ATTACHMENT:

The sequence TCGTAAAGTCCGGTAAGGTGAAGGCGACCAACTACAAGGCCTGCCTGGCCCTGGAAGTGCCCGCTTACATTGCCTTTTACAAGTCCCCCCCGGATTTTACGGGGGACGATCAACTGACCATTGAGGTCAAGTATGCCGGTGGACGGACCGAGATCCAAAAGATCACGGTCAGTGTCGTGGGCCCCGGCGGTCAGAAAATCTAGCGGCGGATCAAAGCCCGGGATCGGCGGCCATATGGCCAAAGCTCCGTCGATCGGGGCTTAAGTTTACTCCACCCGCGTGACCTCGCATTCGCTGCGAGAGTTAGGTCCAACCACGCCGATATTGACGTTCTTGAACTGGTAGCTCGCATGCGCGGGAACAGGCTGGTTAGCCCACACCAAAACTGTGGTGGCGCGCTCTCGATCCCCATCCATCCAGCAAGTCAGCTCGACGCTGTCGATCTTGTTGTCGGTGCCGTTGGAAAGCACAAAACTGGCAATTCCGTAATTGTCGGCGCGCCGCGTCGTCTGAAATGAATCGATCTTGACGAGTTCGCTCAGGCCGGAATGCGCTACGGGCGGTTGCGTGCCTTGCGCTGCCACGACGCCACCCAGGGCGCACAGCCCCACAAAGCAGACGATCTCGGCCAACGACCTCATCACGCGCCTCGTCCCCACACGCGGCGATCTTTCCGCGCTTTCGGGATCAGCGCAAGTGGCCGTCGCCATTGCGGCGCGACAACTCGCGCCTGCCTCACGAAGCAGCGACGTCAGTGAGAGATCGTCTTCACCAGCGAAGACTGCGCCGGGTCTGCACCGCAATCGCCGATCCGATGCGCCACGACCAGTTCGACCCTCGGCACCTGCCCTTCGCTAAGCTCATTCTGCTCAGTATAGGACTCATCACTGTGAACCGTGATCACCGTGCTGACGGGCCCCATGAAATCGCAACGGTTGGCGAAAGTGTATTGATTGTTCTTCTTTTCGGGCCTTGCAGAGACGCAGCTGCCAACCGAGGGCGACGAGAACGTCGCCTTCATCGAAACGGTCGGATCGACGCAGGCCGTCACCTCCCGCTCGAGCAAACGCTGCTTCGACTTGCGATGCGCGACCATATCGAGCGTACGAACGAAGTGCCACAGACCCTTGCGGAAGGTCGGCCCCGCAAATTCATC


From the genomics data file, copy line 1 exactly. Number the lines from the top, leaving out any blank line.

The sequence TCGTAAAGTCCGGTAAGGTGAAGGCGACCAACTACAAGGCCTGCCTGGCCCTGGAAGTGCCCGCTTACATTGCCTTTTACAAGTCCCCCCCGGATTTTACGGGGGACGATCAACTGACCATTGAGGTCAAGTATGCCGGTGGACGGACCGAGATCCAAAAGATCACGGTCAGTGTCGTGGGCCCCGGCGGTCAGAAAATCTAGCGGCGGATCAAAGCCCGGGATCGGCGGCCATATGGCCAAAGCTCCGTCGATCGGGGCTTAAGTTTACTCCACCCGCGTGACCTCGCATTCGCTGCGAGAGTTAGGTCCAACCACGCCGATATTGACGTTCTTGAACTGGTAGCTCGCATGCGCGGGAACAGGCTGGTTAGCCCACACCAAAACTGTGGTGGCGCGCTCTCGATCCCCATCCATCCAGCAAGTCAGCTCGACGCTGTCGATCTTGTTGTCGGTGCCGTTGGAAAGCACAAAACTGGCAATTCCGTAATTGTCGGCGCGCCGCGTCGTCTGAAATGAATCGATCTTGACGAGTTCGCTCAGGCCGGAATGCGCTACGGGCGGTTGCGTGCCTTGCGCTGCCACGACGCCACCCAGGGCGCACAGCCCCACAAAGCAGACGATCTCGGCCAACGACCTCATCACGCGCCTCGTCCCCACACGCGGCGATCTTTCCGCGCTTTCGGGATCAGCGCAAGTGGCCGTCGCCATTGCGGCGCGACAACTCGCGCCTGCCTCACGAAGCAGCGACGTCAGTGAGAGATCGTCTTCACCAGCGAAGACTGCGCCGGGTCTGCACCGCAATCGCCGATCCGATGCGCCACGACCAGTTCGACCCTCGGCACCTGCCCTTCGCTAAGCTCATTCTGCTCAGTATAGGACTCATCACTGTGAACCGTGATCACCGTGCTGACGGGCCCCATGAAATCGCAACGGTTGGCGAAAGTGTATTGATTGTTCTTCTTTTCGGGCCTTGCAGAGACGCAGCTGCCAACCGAGGGCGACGAGAACGTCGCCTTCATCGAAACGGTCGGATCGACGCAGGCCGTCACCTCCCGCTCGAGCAAACGCTGCTTCGACTTGCGATGCGCGACCATATCGAGCGTACGAACGAAGTGCCACAGACCCTTGCGGAAGGTCGGCCCCGCAAATTCATC